It is the whole traditional world of causality that is in question: the perspectival, determinist mode, the “active”, critical mode, the analytic mode – the distinction between cause and effect, between active and passive, between subject and object, between the end and the means. It is in this sense that one can say: TV is watching us, TV alienates us, TV manipulates us, TV informs us…In all this, one remains dependent on the analytical conception of the media, on an external active and effective agent, on “perspectival” information with the horizon of the real and of meaning as the vanishing point.
~ Jean Baudrillard (French Philosopher), excerpt from his book, Simulacra and Simulation
Lately, I’ve been diving back into my philosophy text from undergrad days and re-exploring ideas that made little sense to me back then. I wouldn’t exactly say that the same ideas are understandable now but experience has led me to think much more critically. The most interesting aspect of what I’ve been reading has to do with this French philosopher named Jean Baudrillard and how he believes that meaning is derived from knowing what something is NOT. Basically, a dog is a dog because it’s not a cat. I know, simple right? But, what about other complex areas like, oh, I don’t know, art, or politics, or religion. All these things appear to be simulations so the world can make sense! Okay, fine, Baudrillard, Disneyland doesn’t exist!! Try telling my little cousins that. Yet, secretly, it’s true. Disneyland is an imagined place (or is it)? More to come…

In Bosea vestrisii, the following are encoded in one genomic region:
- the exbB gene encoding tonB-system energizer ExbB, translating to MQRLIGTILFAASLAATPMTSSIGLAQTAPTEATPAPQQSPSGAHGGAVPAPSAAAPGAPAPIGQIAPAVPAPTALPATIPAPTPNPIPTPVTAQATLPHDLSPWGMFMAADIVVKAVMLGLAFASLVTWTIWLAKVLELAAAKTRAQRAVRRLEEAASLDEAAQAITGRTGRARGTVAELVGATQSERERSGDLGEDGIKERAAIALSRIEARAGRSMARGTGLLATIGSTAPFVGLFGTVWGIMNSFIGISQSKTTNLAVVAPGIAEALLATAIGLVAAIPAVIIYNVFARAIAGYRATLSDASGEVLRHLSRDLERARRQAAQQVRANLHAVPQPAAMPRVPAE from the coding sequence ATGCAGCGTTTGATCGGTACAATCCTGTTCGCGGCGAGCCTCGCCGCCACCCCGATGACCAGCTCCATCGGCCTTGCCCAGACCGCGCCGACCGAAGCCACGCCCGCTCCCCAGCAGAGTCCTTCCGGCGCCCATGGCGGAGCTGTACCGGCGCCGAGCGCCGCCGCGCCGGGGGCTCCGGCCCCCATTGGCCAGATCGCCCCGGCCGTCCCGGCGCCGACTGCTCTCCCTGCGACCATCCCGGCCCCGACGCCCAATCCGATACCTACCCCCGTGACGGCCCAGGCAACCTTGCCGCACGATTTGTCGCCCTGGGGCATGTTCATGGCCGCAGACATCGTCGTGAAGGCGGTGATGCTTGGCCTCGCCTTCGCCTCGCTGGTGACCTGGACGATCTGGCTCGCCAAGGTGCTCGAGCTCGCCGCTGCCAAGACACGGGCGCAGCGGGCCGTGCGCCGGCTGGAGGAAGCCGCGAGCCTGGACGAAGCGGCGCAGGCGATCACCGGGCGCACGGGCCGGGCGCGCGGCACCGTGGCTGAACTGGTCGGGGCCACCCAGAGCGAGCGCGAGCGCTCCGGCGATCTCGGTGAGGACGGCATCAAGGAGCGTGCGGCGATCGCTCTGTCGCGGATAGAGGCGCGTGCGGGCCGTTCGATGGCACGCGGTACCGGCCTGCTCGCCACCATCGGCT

Ethnography brushed up against its paradoxical death in 1971, the day when the Philippine government decided to return the few dozen Tasaday who had just been discovered in the depths of the jungle, where they had lived for eight centuries without any contact with the rest of the species, to their primitive state, out of the reach of colonizers, tourists, and ethnologists. This is the suggestion of the anthropologists themselves, who were seeing the indigenous people disintegrate immediately upon contact, like mummies in the open air.
In order for ethnography to live, its object must die; by dying, the object takes its revenge for being “discovered” and with its death defies the science that wants to grasp it.
~ Jean Baudrillard’s Simulacra and Simulation